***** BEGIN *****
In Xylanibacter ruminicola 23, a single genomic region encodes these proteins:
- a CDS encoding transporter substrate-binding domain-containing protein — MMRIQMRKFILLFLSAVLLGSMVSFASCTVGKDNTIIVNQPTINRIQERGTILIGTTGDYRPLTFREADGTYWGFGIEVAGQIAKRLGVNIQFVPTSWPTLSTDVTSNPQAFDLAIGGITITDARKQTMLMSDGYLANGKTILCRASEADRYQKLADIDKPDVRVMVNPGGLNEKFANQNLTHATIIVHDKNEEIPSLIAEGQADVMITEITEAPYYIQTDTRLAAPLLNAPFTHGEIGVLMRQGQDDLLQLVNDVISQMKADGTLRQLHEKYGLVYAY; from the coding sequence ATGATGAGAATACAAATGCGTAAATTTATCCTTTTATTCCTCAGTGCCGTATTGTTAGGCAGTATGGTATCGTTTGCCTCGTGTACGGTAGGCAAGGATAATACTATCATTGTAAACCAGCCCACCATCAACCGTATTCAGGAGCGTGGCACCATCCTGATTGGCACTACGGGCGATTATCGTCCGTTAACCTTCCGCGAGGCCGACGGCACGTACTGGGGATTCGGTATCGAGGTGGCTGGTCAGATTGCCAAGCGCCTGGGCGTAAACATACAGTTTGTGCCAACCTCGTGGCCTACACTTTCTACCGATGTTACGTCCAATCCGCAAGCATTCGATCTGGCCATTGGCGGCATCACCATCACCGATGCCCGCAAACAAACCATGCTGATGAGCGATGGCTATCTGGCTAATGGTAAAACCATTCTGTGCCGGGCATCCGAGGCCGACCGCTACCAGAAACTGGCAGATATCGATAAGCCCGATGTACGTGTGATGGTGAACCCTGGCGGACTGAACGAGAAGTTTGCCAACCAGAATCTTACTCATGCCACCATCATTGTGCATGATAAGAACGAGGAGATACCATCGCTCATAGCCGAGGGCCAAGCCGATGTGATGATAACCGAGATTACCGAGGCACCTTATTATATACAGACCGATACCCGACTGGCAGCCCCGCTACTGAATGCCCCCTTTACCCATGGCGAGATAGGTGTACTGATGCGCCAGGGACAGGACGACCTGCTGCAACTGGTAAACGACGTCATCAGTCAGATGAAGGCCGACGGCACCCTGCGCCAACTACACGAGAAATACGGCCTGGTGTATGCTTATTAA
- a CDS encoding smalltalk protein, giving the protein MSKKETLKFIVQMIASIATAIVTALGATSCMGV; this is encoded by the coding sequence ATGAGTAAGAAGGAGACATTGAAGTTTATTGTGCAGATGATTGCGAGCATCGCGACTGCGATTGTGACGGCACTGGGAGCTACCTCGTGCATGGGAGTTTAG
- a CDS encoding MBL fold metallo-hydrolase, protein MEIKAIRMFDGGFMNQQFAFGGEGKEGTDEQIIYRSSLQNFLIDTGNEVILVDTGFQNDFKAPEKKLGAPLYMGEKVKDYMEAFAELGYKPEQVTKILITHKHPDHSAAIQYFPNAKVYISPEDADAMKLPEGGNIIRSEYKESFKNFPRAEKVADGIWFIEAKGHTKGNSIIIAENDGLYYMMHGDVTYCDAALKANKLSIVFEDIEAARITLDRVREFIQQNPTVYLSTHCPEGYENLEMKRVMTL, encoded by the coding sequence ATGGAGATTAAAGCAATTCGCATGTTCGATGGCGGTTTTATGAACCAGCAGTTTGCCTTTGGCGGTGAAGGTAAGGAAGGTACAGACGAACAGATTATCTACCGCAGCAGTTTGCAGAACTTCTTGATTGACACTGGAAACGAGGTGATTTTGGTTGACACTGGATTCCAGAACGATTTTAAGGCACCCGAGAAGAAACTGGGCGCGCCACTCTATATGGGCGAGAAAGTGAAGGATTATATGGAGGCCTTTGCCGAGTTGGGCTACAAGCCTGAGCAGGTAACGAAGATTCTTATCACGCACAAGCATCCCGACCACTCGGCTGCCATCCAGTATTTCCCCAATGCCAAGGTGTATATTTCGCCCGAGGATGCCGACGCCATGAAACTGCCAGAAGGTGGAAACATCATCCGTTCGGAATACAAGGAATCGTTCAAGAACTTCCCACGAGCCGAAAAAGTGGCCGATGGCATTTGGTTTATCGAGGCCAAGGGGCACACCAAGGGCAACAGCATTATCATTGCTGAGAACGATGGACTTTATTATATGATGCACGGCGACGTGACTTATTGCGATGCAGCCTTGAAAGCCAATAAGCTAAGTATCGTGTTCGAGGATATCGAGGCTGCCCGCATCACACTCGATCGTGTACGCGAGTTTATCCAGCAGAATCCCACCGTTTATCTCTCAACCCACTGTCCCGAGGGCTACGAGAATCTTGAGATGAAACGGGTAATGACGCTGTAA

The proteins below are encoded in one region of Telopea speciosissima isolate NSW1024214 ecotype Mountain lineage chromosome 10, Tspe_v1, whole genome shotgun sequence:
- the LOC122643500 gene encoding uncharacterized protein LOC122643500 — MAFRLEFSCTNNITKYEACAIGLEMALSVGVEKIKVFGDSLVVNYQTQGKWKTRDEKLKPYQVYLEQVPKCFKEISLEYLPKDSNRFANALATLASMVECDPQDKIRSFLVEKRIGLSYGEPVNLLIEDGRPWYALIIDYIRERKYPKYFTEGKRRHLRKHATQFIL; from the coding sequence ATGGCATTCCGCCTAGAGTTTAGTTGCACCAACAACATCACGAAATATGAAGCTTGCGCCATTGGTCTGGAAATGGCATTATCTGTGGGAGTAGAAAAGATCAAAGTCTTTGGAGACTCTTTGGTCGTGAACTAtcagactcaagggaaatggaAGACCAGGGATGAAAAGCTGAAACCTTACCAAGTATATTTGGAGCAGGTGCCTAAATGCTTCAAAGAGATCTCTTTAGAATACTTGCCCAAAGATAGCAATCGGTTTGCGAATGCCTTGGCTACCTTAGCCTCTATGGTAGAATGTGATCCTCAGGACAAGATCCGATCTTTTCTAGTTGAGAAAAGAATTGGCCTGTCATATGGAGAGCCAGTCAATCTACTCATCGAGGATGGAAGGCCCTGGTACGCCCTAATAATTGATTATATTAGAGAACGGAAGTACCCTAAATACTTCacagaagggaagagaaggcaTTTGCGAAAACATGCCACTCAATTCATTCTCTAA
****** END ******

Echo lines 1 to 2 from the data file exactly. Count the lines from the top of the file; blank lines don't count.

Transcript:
In Xylanibacter ruminicola 23, a single genomic region encodes these proteins:
- a CDS encoding transporter substrate-binding domain-containing protein — MMRIQMRKFILLFLSAVLLGSMVSFASCTVGKDNTIIVNQPTINRIQERGTILIGTTGDYRPLTFREADGTYWGFGIEVAGQIAKRLGVNIQFVPTSWPTLSTDVTSNPQAFDLAIGGITITDARKQTMLMSDGYLANGKTILCRASEADRYQKLADIDKPDVRVMVNPGGLNEKFANQNLTHATIIVHDKNEEIPSLIAEGQADVMITEITEAPYYIQTDTRLAAPLLNAPFTHGEIGVLMRQGQDDLLQLVNDVISQMKADGTLRQLHEKYGLVYAY; from the coding sequence ATGATGAGAATACAAATGCGTAAATTTATCCTTTTATTCCTCAGTGCCGTATTGTTAGGCAGTATGGTATCGTTTGCCTCGTGTACGGTAGGCAAGGATAATACTATCATTGTAAACCAGCCCACCATCAACCGTATTCAGGAGCGTGGCACCATCCTGATTGGCACTACGGGCGATTATCGTCCGTTAACCTTCCGCGAGGCCGACGGCACGTACTGGGGATTCGGTATCGAGGTGGCTGGTCAGATTGCCAAGCGCCTGGGCGTAAACATACAGTTTGTGCCAACCTCGTGGCCTACACTTTCTACCGATGTTACGTCCAATCCGCAAGCATTCGATCTGGCCATTGGCGGCATCACCATCACCGATGCCCGCAAACAAACCATGCTGATGAGCGATGGCTATCTGGCTAATGGTAAAACCATTCTGTGCCGGGCATCCGAGGCCGACCGCTACCAGAAACTGGCAGATATCGATAAGCCCGATGTACGTGTGATGGTGAACCCTGGCGGACTGAACGAGAAGTTTGCCAACCAGAATCTTACTCATGCCACCATCATTGTGCATGATAAGAACGAGGAGATACCATCGCTCATAGCCGAGGGCCAAGCCGATGTGATGATAACCGAGATTACCGAGGCACCTTATTATATACAGACCGATACCCGACTGGCAGCCCCGCTACTGAATGCCCCCTTTACCCATGGCGAGATAGGTGTACTGATGCGCCAGGGACAGGACGACCTGCTGCAACTGGTAAACGACGTCATCAGTCAGATGAAGGCCGACGGCACCCTGCGCCAACTACACGAGAAATACGGCCTGGTGTATGCTTATTAA